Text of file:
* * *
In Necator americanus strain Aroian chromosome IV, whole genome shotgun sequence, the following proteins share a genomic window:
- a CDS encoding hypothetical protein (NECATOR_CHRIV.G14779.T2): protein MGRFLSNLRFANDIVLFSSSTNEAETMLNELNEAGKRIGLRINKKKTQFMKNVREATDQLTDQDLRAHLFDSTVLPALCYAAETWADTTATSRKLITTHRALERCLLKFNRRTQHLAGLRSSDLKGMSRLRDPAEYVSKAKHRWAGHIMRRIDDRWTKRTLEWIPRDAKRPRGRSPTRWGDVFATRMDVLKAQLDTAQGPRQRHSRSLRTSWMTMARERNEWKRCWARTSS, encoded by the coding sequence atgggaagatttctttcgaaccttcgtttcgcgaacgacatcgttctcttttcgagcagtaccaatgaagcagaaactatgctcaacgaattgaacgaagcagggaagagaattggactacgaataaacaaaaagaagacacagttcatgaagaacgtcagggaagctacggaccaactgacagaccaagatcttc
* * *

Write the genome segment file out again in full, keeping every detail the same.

In Necator americanus strain Aroian chromosome IV, whole genome shotgun sequence, the following proteins share a genomic window:
- a CDS encoding hypothetical protein (NECATOR_CHRIV.G14779.T2): protein MGRFLSNLRFANDIVLFSSSTNEAETMLNELNEAGKRIGLRINKKKTQFMKNVREATDQLTDQDLRAHLFDSTVLPALCYAAETWADTTATSRKLITTHRALERCLLKFNRRTQHLAGLRSSDLKGMSRLRDPAEYVSKAKHRWAGHIMRRIDDRWTKRTLEWIPRDAKRPRGRSPTRWGDVFATRMDVLKAQLDTAQGPRQRHSRSLRTSWMTMARERNEWKRCWARTSS, encoded by the coding sequence atgggaagatttctttcgaaccttcgtttcgcgaacgacatcgttctcttttcgagcagtaccaatgaagcagaaactatgctcaacgaattgaacgaagcagggaagagaattggactacgaataaacaaaaagaagacacagttcatgaagaacgtcagggaagctacggaccaactgacagaccaagatcttc